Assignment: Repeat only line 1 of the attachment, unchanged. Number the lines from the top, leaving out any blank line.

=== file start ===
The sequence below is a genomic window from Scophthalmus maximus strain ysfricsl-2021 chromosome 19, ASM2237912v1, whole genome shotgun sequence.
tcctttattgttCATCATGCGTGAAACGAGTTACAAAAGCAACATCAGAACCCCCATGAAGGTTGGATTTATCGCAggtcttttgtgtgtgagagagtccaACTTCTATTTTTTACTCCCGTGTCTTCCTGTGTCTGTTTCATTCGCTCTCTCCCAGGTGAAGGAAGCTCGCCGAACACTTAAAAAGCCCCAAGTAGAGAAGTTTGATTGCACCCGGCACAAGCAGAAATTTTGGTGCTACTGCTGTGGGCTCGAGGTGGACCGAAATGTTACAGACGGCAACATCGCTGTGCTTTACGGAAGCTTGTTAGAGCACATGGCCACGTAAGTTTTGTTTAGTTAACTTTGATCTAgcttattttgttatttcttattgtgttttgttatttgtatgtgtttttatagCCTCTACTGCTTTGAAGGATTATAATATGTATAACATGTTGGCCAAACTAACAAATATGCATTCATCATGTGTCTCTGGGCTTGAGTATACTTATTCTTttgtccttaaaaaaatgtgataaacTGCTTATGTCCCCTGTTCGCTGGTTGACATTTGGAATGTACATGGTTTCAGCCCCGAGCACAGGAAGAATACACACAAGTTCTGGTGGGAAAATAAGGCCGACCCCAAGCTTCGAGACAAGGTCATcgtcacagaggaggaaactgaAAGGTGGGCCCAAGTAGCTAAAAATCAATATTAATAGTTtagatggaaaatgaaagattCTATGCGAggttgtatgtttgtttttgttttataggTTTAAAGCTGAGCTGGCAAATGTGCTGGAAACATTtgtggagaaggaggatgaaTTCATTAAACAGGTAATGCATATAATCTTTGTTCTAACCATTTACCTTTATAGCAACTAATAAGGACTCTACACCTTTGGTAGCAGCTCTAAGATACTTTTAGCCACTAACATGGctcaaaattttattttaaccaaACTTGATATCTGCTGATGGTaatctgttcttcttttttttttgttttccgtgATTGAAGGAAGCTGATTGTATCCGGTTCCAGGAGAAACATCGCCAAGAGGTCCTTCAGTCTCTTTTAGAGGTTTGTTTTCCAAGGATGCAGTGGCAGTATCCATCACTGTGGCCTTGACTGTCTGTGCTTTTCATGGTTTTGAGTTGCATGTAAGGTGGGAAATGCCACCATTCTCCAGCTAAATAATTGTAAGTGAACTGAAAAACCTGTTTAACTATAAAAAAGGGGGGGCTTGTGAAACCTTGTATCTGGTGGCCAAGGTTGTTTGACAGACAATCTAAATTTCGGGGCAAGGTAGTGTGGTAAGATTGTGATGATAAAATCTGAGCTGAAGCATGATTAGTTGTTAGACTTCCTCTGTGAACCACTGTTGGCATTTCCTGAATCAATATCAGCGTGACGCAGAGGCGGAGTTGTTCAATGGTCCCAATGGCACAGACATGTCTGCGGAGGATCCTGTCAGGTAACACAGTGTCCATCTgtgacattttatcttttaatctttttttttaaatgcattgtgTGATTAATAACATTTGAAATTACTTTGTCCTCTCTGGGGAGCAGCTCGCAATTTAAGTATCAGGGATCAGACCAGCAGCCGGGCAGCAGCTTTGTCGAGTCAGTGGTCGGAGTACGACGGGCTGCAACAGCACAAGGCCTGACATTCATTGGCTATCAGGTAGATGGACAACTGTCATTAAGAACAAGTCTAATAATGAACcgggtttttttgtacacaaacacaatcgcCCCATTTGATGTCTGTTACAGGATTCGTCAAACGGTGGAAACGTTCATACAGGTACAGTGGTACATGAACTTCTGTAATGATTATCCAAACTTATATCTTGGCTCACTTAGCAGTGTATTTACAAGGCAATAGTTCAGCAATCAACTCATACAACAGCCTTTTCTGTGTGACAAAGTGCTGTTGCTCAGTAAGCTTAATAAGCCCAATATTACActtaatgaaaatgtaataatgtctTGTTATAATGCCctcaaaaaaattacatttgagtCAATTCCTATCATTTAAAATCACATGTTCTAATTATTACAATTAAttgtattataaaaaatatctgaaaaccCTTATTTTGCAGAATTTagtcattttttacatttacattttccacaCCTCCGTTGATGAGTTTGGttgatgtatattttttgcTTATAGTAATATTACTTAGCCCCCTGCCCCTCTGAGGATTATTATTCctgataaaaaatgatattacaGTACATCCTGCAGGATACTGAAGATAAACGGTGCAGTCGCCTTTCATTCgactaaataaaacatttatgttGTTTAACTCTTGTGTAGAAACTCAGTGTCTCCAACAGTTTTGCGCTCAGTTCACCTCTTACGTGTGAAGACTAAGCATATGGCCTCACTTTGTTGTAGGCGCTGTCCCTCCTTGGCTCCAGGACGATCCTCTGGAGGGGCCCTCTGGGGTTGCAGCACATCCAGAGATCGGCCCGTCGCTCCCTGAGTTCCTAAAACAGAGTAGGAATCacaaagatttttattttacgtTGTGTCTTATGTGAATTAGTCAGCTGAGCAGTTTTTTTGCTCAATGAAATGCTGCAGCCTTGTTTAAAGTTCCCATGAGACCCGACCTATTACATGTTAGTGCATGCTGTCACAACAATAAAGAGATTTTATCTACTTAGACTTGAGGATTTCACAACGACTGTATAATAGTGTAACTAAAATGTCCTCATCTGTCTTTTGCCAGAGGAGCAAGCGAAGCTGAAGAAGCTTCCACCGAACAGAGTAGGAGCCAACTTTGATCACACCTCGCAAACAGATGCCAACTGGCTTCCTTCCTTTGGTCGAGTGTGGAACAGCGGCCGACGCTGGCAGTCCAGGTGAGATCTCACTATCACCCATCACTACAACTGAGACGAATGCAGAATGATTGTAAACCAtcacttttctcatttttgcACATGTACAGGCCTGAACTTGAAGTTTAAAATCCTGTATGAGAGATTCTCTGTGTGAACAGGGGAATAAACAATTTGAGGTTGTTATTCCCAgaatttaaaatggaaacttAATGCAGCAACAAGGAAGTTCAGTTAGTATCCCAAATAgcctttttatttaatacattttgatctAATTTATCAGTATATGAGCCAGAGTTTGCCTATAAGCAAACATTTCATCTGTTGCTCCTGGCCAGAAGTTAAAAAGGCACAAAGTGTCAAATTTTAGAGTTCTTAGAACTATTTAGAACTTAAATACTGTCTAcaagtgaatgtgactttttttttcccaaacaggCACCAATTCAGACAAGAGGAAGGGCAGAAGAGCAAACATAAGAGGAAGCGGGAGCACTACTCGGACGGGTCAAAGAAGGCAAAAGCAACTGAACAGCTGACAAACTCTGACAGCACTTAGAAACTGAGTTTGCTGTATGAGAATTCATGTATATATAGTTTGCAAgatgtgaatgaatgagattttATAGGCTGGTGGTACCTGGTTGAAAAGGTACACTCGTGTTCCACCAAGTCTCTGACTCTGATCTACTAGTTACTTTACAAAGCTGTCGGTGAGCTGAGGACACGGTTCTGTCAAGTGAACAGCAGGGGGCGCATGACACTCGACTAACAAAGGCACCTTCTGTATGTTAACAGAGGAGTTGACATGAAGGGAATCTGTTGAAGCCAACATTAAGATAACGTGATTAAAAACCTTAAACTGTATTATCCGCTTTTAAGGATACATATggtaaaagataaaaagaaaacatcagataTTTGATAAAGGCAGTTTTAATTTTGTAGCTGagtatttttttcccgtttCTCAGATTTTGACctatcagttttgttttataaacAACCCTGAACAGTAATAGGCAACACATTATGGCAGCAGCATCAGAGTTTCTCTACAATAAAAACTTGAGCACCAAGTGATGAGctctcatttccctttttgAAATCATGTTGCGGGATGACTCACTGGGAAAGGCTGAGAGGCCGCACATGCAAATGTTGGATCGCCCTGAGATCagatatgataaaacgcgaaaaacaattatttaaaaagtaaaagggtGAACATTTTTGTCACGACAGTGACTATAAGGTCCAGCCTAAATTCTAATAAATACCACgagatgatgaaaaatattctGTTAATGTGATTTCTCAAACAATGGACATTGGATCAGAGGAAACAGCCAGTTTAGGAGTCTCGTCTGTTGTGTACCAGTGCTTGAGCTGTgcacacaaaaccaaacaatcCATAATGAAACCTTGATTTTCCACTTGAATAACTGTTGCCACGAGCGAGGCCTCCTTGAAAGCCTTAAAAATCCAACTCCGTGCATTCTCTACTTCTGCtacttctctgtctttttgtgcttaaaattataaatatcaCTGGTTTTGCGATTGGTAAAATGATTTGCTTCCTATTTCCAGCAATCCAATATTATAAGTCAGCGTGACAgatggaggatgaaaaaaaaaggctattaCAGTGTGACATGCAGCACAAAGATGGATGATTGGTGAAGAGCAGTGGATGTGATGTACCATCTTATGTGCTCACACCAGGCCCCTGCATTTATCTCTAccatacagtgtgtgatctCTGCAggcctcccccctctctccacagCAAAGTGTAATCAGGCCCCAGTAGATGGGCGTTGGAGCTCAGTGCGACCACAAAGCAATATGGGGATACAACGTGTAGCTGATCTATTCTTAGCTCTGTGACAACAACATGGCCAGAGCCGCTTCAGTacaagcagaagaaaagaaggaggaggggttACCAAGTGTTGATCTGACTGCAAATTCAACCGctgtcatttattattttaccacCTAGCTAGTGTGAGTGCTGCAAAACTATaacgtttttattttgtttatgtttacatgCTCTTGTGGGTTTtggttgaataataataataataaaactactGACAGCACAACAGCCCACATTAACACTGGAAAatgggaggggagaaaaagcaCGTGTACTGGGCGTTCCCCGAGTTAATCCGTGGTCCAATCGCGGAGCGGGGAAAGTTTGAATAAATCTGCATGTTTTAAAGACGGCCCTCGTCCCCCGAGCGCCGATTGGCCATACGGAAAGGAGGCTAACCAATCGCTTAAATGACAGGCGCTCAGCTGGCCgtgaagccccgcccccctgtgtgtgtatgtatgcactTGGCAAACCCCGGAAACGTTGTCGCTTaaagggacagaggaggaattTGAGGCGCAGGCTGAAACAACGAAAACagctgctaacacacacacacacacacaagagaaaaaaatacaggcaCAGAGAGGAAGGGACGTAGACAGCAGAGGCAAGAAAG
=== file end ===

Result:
The sequence below is a genomic window from Scophthalmus maximus strain ysfricsl-2021 chromosome 19, ASM2237912v1, whole genome shotgun sequence.